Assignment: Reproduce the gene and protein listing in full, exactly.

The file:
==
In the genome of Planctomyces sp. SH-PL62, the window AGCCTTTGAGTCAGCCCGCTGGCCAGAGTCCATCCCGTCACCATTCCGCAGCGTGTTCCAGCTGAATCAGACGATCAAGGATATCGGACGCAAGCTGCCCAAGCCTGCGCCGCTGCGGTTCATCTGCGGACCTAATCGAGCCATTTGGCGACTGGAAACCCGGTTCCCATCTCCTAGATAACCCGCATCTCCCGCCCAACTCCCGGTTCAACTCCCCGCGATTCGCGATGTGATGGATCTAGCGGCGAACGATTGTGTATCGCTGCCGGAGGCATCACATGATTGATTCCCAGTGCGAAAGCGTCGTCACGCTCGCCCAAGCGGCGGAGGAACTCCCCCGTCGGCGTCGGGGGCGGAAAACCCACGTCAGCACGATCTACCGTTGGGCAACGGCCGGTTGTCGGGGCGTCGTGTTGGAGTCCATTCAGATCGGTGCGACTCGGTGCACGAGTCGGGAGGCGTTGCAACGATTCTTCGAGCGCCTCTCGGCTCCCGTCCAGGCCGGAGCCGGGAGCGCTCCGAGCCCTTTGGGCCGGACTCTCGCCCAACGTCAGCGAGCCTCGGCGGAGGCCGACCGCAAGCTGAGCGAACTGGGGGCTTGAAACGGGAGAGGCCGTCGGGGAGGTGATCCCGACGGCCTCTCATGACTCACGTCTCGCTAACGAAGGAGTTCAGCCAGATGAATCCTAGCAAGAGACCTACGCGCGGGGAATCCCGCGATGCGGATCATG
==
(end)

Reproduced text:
In the genome of Planctomyces sp. SH-PL62, the window AGCCTTTGAGTCAGCCCGCTGGCCAGAGTCCATCCCGTCACCATTCCGCAGCGTGTTCCAGCTGAATCAGACGATCAAGGATATCGGACGCAAGCTGCCCAAGCCTGCGCCGCTGCGGTTCATCTGCGGACCTAATCGAGCCATTTGGCGACTGGAAACCCGGTTCCCATCTCCTAGATAACCCGCATCTCCCGCCCAACTCCCGGTTCAACTCCCCGCGATTCGCGATGTGATGGATCTAGCGGCGAACGATTGTGTATCGCTGCCGGAGGCATCACATGATTGATTCCCAGTGCGAAAGCGTCGTCACGCTCGCCCAAGCGGCGGAGGAACTCCCCCGTCGGCGTCGGGGGCGGAAAACCCACGTCAGCACGATCTACCGTTGGGCAACGGCCGGTTGTCGGGGCGTCGTGTTGGAGTCCATTCAGATCGGTGCGACTCGGTGCACGAGTCGGGAGGCGTTGCAACGATTCTTCGAGCGCCTCTCGGCTCCCGTCCAGGCCGGAGCCGGGAGCGCTCCGAGCCCTTTGGGCCGGACTCTCGCCCAACGTCAGCGAGCCTCGGCGGAGGCCGACCGCAAGCTGAGCGAACTGGGGGCTTGAAACGGGAGAGGCCGTCGGGGAGGTGATCCCGACGGCCTCTCATGACTCACGTCTCGCTAACGAAGGAGTTCAGCCAGATGAATCCTAGCAAGAGACCTACGCGCGGGGAATCCCGCGATGCGGATCATG